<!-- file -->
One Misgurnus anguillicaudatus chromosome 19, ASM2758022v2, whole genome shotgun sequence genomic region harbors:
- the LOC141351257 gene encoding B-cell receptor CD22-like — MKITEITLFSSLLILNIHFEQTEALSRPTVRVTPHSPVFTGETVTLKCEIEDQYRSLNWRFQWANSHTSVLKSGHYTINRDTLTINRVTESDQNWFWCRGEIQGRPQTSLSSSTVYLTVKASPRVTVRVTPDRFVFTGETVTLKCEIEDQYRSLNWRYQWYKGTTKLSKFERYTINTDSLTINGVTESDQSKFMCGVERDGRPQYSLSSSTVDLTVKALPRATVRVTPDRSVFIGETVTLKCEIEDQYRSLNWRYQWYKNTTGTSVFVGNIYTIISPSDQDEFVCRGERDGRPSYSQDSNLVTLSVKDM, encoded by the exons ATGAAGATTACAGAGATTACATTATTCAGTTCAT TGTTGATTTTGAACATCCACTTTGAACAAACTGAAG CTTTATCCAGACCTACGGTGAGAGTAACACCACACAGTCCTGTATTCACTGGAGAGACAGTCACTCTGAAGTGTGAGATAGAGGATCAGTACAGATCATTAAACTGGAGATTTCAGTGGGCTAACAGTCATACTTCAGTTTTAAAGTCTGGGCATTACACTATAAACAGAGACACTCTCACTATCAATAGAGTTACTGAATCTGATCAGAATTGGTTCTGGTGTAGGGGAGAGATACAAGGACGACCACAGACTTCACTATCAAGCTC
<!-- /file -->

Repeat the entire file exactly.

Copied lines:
One Misgurnus anguillicaudatus chromosome 19, ASM2758022v2, whole genome shotgun sequence genomic region harbors:
- the LOC141351257 gene encoding B-cell receptor CD22-like — MKITEITLFSSLLILNIHFEQTEALSRPTVRVTPHSPVFTGETVTLKCEIEDQYRSLNWRFQWANSHTSVLKSGHYTINRDTLTINRVTESDQNWFWCRGEIQGRPQTSLSSSTVYLTVKASPRVTVRVTPDRFVFTGETVTLKCEIEDQYRSLNWRYQWYKGTTKLSKFERYTINTDSLTINGVTESDQSKFMCGVERDGRPQYSLSSSTVDLTVKALPRATVRVTPDRSVFIGETVTLKCEIEDQYRSLNWRYQWYKNTTGTSVFVGNIYTIISPSDQDEFVCRGERDGRPSYSQDSNLVTLSVKDM, encoded by the exons ATGAAGATTACAGAGATTACATTATTCAGTTCAT TGTTGATTTTGAACATCCACTTTGAACAAACTGAAG CTTTATCCAGACCTACGGTGAGAGTAACACCACACAGTCCTGTATTCACTGGAGAGACAGTCACTCTGAAGTGTGAGATAGAGGATCAGTACAGATCATTAAACTGGAGATTTCAGTGGGCTAACAGTCATACTTCAGTTTTAAAGTCTGGGCATTACACTATAAACAGAGACACTCTCACTATCAATAGAGTTACTGAATCTGATCAGAATTGGTTCTGGTGTAGGGGAGAGATACAAGGACGACCACAGACTTCACTATCAAGCTC